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Investing in Our Local Community

Nonprofits making a difference in the Inland Northwest

By Abigail Thorpe

The backbone of many of our communities are their nonprofits—from feeding and housing the homeless, to providing a safe haven for kids and the abused, to helping keep the environment, waterways and nature we value so deeply flourishing, the many volunteers and workers at these organizations are the unsung heroes.

We’ve heard of many of the big, international or national nonprofits that bring in millions each year to address pressing needs throughout the world. These organizations and the work they do is vital, but there are so many local organizations that make a big impact on a more intimate and centralized level.

Throughout the Inland Northwest, we are blessed by a community that often pulls together to address needs that surround us, yet so many still go unmet. Many small nonprofits don’t have the backing national organizations see, and they rely heavily on the volunteer hours, donations and fundraisers that make their mission possible. With summer upon us and (hopefully) extra free hours in the day, take some time to support and encourage the nonprofits that keep our communities thriving—here are just a few.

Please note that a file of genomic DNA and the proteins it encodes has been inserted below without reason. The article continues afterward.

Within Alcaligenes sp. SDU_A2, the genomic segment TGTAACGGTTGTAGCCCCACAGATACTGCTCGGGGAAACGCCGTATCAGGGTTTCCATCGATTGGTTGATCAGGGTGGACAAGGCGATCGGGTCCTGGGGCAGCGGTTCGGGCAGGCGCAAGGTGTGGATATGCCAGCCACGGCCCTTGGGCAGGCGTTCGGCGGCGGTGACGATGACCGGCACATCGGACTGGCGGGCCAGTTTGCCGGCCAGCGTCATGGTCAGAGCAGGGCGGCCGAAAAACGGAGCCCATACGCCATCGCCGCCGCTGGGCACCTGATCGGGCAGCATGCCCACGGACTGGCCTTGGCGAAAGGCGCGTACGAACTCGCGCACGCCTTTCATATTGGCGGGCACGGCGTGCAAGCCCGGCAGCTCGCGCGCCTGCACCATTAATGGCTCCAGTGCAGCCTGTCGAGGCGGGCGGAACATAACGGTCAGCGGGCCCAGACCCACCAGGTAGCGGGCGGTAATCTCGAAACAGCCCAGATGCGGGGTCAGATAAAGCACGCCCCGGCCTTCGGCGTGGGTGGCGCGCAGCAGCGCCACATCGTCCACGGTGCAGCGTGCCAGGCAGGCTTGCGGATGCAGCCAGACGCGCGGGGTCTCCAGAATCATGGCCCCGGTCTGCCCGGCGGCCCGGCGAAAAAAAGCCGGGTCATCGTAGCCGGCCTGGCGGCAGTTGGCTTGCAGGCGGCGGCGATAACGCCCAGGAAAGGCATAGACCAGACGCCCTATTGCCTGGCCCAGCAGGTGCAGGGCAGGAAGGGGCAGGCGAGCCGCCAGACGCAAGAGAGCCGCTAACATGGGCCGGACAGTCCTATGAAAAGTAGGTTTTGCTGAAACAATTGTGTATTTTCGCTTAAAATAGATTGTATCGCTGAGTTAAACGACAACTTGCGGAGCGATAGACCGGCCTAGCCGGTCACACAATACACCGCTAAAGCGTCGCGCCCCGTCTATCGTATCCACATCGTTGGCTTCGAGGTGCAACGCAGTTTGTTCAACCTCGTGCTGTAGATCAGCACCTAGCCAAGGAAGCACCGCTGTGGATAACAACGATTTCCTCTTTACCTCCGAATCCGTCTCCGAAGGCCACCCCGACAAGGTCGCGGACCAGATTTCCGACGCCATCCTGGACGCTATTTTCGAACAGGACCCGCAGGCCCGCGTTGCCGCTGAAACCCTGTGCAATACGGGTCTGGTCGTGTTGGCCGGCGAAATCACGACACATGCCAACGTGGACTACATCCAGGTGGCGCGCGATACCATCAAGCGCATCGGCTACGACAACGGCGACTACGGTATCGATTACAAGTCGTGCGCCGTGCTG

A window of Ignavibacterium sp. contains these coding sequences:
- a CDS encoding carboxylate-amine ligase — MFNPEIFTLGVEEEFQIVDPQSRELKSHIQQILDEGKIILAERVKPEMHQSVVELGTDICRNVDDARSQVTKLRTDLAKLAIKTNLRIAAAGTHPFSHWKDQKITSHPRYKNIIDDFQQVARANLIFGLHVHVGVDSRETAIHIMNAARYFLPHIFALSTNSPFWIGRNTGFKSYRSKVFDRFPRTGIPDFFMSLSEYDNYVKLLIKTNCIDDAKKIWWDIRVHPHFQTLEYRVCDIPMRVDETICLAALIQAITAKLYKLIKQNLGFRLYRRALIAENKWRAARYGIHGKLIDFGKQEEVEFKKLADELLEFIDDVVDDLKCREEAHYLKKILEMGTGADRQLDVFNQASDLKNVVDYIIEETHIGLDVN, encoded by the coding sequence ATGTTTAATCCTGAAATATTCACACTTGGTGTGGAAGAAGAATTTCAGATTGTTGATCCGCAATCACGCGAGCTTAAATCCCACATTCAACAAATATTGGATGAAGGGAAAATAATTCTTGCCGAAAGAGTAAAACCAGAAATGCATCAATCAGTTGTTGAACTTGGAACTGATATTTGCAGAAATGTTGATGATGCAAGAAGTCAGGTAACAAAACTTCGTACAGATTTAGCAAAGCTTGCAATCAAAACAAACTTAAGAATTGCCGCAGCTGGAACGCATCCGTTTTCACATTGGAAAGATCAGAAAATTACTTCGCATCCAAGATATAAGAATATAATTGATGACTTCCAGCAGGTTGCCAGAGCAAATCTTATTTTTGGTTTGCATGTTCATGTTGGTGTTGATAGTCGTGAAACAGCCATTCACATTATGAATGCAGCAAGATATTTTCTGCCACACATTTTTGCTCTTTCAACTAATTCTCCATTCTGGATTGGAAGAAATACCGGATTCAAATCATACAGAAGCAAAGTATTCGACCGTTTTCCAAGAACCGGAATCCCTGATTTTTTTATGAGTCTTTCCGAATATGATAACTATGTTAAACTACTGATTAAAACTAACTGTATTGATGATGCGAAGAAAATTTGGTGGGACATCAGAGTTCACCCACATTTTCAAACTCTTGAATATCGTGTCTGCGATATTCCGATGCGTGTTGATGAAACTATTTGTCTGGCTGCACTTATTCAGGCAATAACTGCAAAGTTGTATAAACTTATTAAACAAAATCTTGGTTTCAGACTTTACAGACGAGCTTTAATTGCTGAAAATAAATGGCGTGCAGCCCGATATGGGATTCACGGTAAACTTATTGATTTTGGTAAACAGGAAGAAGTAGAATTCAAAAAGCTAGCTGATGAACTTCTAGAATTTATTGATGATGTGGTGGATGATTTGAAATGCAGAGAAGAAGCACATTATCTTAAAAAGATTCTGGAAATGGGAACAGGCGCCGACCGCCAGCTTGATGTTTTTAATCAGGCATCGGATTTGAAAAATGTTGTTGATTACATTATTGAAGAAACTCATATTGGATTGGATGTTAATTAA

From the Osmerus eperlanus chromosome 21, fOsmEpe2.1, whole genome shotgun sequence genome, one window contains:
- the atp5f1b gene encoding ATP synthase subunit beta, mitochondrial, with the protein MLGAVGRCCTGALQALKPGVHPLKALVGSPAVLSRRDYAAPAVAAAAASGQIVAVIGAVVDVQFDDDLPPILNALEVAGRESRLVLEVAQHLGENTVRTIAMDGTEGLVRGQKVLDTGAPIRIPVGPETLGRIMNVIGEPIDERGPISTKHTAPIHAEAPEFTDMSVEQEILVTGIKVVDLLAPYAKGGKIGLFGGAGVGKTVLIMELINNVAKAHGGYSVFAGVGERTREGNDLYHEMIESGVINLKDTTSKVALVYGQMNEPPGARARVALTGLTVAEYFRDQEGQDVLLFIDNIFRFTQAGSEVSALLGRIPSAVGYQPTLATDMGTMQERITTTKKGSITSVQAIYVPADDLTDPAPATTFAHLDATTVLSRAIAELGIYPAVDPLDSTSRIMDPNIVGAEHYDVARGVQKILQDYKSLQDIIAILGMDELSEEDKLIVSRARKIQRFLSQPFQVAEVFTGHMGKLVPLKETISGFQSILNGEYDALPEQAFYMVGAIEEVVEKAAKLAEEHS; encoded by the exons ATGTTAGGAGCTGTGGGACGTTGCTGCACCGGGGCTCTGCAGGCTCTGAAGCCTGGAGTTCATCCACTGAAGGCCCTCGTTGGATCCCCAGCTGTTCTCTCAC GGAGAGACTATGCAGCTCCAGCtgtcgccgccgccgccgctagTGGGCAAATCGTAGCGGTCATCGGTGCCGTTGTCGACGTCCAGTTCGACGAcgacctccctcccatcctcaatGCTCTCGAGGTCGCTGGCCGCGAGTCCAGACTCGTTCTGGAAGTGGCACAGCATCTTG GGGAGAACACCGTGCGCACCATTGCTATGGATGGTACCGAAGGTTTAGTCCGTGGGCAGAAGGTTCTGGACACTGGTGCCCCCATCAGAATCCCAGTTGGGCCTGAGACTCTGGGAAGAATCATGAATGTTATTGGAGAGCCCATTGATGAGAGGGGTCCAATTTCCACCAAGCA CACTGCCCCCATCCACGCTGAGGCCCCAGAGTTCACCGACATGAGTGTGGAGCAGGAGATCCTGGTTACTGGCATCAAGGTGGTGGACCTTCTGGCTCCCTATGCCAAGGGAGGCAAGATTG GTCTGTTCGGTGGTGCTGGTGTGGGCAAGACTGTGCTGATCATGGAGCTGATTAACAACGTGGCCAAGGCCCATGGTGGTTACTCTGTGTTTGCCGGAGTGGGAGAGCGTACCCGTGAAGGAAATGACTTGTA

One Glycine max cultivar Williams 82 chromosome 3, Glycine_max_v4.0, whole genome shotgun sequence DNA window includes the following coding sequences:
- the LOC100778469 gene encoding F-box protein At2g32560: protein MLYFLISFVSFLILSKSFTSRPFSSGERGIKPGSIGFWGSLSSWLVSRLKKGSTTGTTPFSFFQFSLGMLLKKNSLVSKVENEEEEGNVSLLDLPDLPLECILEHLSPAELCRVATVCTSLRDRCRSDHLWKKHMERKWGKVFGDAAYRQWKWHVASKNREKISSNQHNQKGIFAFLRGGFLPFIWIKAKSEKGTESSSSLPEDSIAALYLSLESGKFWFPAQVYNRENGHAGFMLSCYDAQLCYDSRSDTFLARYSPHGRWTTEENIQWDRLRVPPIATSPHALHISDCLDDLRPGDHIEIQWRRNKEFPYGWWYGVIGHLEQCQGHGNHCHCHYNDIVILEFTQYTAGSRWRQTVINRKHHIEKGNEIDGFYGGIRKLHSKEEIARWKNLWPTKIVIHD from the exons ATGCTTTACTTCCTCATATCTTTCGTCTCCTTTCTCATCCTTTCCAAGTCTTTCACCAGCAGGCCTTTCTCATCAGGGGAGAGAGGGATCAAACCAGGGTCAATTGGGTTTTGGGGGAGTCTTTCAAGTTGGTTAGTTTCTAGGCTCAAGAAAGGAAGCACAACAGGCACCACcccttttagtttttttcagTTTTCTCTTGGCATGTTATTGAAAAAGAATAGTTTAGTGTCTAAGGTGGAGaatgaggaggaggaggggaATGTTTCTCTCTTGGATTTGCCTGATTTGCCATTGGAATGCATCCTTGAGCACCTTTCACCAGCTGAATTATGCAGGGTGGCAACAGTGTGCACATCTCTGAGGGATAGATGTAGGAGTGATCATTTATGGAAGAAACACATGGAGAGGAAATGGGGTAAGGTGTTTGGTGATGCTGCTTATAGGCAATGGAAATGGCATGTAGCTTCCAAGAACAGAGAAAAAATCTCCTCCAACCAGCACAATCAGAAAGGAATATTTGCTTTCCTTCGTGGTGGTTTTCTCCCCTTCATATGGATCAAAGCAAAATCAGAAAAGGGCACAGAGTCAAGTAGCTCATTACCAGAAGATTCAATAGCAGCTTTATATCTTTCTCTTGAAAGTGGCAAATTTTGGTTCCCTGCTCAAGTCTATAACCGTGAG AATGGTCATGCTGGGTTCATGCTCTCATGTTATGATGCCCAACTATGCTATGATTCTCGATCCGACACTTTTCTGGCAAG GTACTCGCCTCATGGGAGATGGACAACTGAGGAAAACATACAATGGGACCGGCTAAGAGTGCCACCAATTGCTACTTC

Transitions started in Spokane in 1995, a joining of programs that began as Miryam’s House in 1986 with the aim to help end poverty and homelessness for women and children in Spokane. “At Transitions, families are reunited, women gain confidence and independence, and lives are moved forward from poverty and homelessness to hope and self-sufficiency,” says Development Director Sarah Lickfold.

The nonprofit operates six programs to help provide safety, support and skills for success to women and children in need. The Women’s Hearth is a drop-in center that provides basic needs and community to women, and Miryam’s House and Transitional Living Center provide housing programs to meet women where they’re at and help support their goals, with a further program that provides a forever home for the chronically homeless. The organization also provides care for the young through EduCare and offers training for women in barista and catering programs at New Leaf Kitchen & Café.